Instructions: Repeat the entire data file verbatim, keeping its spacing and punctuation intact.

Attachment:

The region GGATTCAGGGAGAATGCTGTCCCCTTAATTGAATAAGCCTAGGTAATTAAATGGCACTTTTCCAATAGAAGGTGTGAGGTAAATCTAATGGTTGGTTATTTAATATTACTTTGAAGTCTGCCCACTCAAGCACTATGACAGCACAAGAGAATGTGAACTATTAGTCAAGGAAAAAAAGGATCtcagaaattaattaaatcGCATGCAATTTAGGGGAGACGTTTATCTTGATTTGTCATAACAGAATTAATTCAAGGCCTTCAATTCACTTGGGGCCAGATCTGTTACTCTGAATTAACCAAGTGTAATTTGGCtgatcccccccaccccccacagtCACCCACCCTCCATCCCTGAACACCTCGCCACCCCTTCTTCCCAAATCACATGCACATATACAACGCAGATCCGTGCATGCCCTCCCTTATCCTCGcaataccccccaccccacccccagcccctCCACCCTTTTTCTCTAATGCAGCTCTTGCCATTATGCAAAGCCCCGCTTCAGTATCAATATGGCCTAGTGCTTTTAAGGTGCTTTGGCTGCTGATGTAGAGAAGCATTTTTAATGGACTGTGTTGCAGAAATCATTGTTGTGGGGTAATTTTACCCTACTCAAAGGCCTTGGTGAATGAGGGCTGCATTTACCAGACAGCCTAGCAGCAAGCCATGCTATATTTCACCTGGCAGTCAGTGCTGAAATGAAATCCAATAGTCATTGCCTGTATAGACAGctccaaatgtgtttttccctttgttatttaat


The region GGATTCAGGGAGAATGCTGTCCCCTTAATTGAATAAGCCTAGGTAATTAAATGGCACTTTTCCAATAGAAGGTGTGAGGTAAATCTAATGGTTGGTTATTTAATATTACTTTGAAGTCTGCCCACTCAAGCACTATGACAGCACAAGAGAATGTGAACTATTAGTCAAGGAAAAAAAGGATCtcagaaattaattaaatcGCATGCAATTTAGGGGAGACGTTTATCTTGATTTGTCATAACAGAATTAATTCAAGGCCTTCAATTCACTTGGGGCCAGATCTGTTACTCTGAATTAACCAAGTGTAATTTGGCtgatcccccccaccccccacagtCACCCACCCTCCATCCCTGAACACCTCGCCACCCCTTCTTCCCAAATCACATGCACATATACAACGCAGATCCGTGCATGCCCTCCCTTATCCTCGcaataccccccaccccacccccagcccctCCACCCTTTTTCTCTAATGCAGCTCTTGCCATTATGCAAAGCCCCGCTTCAGTATCAATATGGCCTAGTGCTTTTAAGGTGCTTTGGCTGCTGATGTAGAGAAGCATTTTTAATGGACTGTGTTGCAGAAATCATTGTTGTGGGGTAATTTTACCCTACTCAAAGGCCTTGGTGAATGAGGGCTGCATTTACCAGACAGCCTAGCAGCAAGCCATGCTATATTTCACCTGGCAGTCAGTGCTGAAATGAAATCCAATAGTCATTGCCTGTATAGACAGctccaaatgtgtttttccctttgttatttaat